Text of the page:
March 2012  Cloud Reading using Isobars

Former MetService Ambassador, Bob McDavitt, shares his expertise in the art and science of reading weather maps and clouds.

Weather forecasts follow the scientific principle of observe, theorise, experiment and report. We gather data, capture a pattern, and extrapolate its trends to inform weather users of the most likely next change. Computers help crunch numbers to run mathematical models based on known atmospheric physics and to extrapolate the captured pattern.

Despite the sophistication of modern forecasting models, real weather remains a mix of pattern and chaos. Things unravel chaotically in the real world, deviating from the extrapolated pattern. To evaluate the larger picture and take into account computer models, the season, and similarities with previous patterns, MetService uses a team of skilled and experienced meteorologists to produce the weather forecasts. By knowing how to tweak the words used in a forecast with your own local knowledge and your own eye-on-the-sky, you can enhance its usefulness.

MetService weather forecasts sometimes mention rain, and sometimes mention showers. By reading your own clouds and noting how they are changing, you can work out where and when any forecast rain or showers may eventuate in your area.

All clouds contain rising moist air but only a few produce rainfall. Basically there are three types of clouds: flat ones, wavy ones and bubbly ones. The factor that determines the type of cloud and any resulting rainfall is ‘upward motion’.

Flat clouds are the result of gentle large-scale upward motion created by air rising slantwise along a slope such as a frontal boundary. These layers of rising air have little and slow-changing buoyancy: a condition which is called stable air. They produce rain.

Bubbly clouds are a sign of rapid upward motions which occur on a small scale in time and space when the atmosphere has lots of triggered buoyancy, and is called unstable. They produce showers.

Wavy clouds are produced when strong winds blow over a range of mountains on a stable day. Supercooled cloud droplets form in the
lower pressure pockets that ripple downstream. These clouds, called Altocumulus lenticularis, are usually dry.

In order to be able to share our cloud watching experiences with others, we need to learn a few cloud names. The names we use were introduced in England by chemist Luke Howard in 1802. The two main Latin words are ‘Stratus’ for flat or stable and ‘Cumulus’ for lumpy or unstable. Combined, they describe a flat low layer of cloud with a bumpy base as stratocumulus.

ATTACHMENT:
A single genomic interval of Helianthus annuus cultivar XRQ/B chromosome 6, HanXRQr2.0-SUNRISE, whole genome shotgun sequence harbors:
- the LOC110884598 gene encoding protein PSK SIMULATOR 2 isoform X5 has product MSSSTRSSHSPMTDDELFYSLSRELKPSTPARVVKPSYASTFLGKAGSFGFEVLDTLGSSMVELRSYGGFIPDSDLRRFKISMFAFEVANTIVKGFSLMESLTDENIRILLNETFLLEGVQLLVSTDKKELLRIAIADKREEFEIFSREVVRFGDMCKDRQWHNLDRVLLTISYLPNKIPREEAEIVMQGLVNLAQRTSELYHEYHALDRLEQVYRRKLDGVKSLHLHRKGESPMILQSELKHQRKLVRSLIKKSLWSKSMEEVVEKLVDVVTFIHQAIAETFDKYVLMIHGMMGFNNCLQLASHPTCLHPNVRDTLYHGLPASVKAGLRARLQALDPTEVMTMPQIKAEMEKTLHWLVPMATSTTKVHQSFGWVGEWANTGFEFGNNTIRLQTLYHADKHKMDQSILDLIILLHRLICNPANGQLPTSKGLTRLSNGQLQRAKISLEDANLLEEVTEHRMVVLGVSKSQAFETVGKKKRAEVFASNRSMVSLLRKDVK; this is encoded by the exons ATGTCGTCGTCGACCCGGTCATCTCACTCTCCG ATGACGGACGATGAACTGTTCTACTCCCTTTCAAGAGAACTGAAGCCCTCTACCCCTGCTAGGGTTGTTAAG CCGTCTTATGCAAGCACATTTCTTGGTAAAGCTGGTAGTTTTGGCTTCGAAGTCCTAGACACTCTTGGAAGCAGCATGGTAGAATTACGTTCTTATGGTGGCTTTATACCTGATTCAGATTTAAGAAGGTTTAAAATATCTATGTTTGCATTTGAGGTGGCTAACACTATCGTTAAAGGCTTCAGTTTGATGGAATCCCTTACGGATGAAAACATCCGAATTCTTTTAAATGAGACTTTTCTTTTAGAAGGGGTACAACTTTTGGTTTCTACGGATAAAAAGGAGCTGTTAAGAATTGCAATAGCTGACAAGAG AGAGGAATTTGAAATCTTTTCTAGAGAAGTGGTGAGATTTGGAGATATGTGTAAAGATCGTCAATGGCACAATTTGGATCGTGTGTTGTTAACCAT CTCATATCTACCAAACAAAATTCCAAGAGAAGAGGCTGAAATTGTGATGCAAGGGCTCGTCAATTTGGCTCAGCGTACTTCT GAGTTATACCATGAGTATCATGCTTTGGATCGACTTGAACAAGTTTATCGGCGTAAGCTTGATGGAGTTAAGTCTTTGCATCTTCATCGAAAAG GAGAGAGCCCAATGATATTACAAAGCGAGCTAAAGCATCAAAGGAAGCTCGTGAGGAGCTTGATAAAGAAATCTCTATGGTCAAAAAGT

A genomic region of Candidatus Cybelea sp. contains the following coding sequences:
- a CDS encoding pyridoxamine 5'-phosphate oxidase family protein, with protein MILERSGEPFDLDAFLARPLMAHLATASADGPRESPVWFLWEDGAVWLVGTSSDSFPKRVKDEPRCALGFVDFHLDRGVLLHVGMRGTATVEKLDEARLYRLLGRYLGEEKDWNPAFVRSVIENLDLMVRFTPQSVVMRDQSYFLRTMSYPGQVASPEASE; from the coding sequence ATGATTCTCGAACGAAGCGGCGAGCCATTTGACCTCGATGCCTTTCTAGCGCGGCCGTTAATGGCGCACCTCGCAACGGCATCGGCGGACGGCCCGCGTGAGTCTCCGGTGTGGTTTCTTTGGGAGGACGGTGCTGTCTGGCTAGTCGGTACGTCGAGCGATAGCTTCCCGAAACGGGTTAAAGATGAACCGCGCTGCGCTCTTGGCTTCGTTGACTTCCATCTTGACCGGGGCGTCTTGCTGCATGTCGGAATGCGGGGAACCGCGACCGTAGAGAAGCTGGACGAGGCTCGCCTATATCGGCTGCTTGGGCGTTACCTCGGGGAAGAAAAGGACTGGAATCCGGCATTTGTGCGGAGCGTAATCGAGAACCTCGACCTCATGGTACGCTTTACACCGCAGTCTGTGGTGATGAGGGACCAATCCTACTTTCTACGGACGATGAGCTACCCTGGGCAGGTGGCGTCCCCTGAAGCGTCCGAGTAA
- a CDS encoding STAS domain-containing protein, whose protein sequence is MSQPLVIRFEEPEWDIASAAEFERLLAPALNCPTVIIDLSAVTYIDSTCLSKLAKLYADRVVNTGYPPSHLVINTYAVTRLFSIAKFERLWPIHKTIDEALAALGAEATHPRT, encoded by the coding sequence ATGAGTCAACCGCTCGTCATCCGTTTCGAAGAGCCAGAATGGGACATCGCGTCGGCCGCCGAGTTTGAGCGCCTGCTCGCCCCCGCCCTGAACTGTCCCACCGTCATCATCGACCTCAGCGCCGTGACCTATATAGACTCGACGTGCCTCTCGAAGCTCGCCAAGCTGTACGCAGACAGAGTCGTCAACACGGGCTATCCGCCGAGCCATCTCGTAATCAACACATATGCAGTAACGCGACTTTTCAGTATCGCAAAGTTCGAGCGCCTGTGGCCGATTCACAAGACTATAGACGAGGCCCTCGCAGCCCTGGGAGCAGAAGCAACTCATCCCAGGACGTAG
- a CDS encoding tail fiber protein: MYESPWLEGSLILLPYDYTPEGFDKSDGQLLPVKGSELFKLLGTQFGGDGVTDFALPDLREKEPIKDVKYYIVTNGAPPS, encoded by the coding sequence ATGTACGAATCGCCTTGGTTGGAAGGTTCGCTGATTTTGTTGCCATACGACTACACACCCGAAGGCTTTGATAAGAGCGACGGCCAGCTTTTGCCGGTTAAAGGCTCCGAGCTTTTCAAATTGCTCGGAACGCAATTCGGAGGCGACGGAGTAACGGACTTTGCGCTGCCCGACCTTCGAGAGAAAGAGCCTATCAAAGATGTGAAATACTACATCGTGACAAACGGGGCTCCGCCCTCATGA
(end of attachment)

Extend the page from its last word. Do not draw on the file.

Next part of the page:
The word ‘nimbus’ indicates rainfall. It’s used as a prefix for flat clouds, as in ‘nimbostratus’ but has the suffix ‘nimbus’ as in cumulonimbus.

Height above the ground is divided into thirds as follows: ‘Cirrus’ describes hairy looking clouds high in the sky, with the prefix ‘cirro’ attached to other clouds so high that they are made of ice crystals. The prefix ‘alto’ is added for middle clouds (the same meaning of the word is used for the alto voices in a choir). Middle clouds are composed of liquid droplets and some of these
may have a temperature below zero Celsius (supercooled). Low clouds carry no prefix, and are distinguished by being modified by the terrain or ‘feeling the ground’.

Average atmospheric pressure on Planet Earth is 1013.25hPa. The nearest isobar to this is the 1012, and indeed this is a magic isobar. It’s the dividing line; at any one time the isobars higher than 1012 will always be balanced by those lower than 1012. Robert FitzRoy selected the word ‘change’ to describe the 1000 to 1012 mean sea level pressure zone on a barometer. Usually the 1012 isobar is the straightest on the weather map. Isobars with lower numbers are associated with cyclones called ‘cyclonic’. Isobars with high numbers are associated with anticyclones called ‘anticyclonic’. Usually, but not always, anticyclonic isobars are associated with stable air, and cyclonic isobars are associated with unstable air.

In New Zealand flat, wavy, and bubbly clouds often co-exist, especially near the mountains. Even when the weather map and large-scale clouds indicate a stable day, a fresh breeze blowing onto a range of mountains from the sea can produce cumulus clouds and showers on the windward slopes. Stability can change during the day, often reflected in the clouds: a day may start with a flat deck of stratocumulus which has a lumpy underbelly, and by afternoon the cloud deck may have changed to a flat underbelly, indicating a change to unstable air. The clouds may then burn off and break up into cumulus clouds with lumpy tops. These changes add to the fascination of cloud watching.

Judging stability by reading weather maps and clouds is both an art and a science.


Bob McDavitt retired from the MetService in 2012. FMC thanks Bob for his valued contribution as the Bulletin weather columnist over many years. This column was originally published in the March 2012 FMC Bulletin

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